Subscribe to our free, weekly email newsletter!

BTS reports U.S.-NAFTA trade is up 2.0 percent annually in August

By Staff
November 07, 2013

The United States Department of Transportation’s Bureau of Transportation Statistics (BTS) said today that trade using surface transportation between the United States and its North American Free Trade Agreement (NAFTA) partners Canada and Mexico was up 2.0 percent in August 2013 compared to August 2012 at $96.5 billion.

Surface transportation, according to the BTS, is comprised mainly of freight movements by truck, rail, pipeline, vessel, and air, and nearly 90 percent of U.S. trade by value with Canada and Mexico moves by land.

According to the BTS, three of these five modes carried more U.S.-NAFTA trade in August, the most recent month for which data is available. Pipelines were up 18.2 percent, which the BTS said reflects the rise in prices for oil and other petroleum products.

And trucks, which the BTS said move 60 percent of U.S.-NAFTA trade, inched up 0.7 percent, and rail increased 3.0 percent. Vessel and air movements were down 2.6 percent and 2.4 percent, respectively.

BTS said that trucks accounted for 59.9 percent of the $96.5 billion of August U.S.-NAFTA trade, with $30.3 billion in exports and $27.5 billion in imports, with rail at 15.6 percent, vessels at 8.5 percent, pipeline at 7.4 percent, and air at 3.7 percent. In August, truck, rail, and pipeline cumulatively accounted for 82.9 percent of total NAFTA freight flows, according to BTS.

Subscribe to Logistics Management magazine

Subscribe today. It's FREE!
Get timely insider information that you can use to better manage your
entire logistics operation.
Start your FREE subscription today!

Recent Entries

Seasonally-adjusted (SA) for-hire truck tonnage in October at 135.7 (2000=100) was up 1.9 percent compared to September’s 133.1, and the ATA’s not seasonally-adjusted (NSA) index, which represents the change in tonnage actually hauled by fleets before any seasonal adjustment was 139.8 in October, which was 0.9 percent ahead of September.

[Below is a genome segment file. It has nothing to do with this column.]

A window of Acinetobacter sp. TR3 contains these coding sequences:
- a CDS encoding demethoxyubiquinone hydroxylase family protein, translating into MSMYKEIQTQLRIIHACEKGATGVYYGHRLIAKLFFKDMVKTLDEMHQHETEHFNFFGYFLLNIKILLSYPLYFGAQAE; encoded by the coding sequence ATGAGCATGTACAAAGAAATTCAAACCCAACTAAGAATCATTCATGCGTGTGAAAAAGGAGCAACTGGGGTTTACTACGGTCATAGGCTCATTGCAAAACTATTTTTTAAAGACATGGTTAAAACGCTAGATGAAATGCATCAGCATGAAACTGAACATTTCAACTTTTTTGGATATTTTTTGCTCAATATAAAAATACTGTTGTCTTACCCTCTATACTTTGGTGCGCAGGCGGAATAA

The average price per gallon of diesel gasoline fell 3.7 cents to $2.445 per gallon, according to data issued today by the Department of Energy’s Energy Information Administration (EIA). This marks the lowest weekly price for diesel since June 1, 2009, when it was at $2.352 per gallon.

In its report, entitled “Grey is the new Black,” JLL takes a close look at supply chain-related trends that can influence retailers’ approaches to Black Friday.

This year, it's all about the digital supply network. In this virtual conference, we will define the challenges currently facing supply chain organizations and offer solutions designed to transform linear operations into dynamic, automated networks that offer seamless communication, visibility, and the ability to respond and optimize processes at any given time.

In his opening comments assessing the economy at last week’s RailTrends conference hosted by Progressive Railroading magazine and independent railroad analyst Tony Hatch, FTR Senior analyst Larry Gross said the economy continues to slog ahead at a relatively tepid pace, coupled with some volatility in terms of overall GDP growth. And amid that slogging, Gross said there is currently an economic hand-off occurring between the industrial sector and the consumer sector.

Article Topics

News · NAFTA · BTS · All topics


Post a comment
Commenting is not available in this channel entry.

© Copyright 2015 Peerless Media LLC, a division of EH Publishing, Inc • 111 Speen Street, Ste 200, Framingham, MA 01701 USA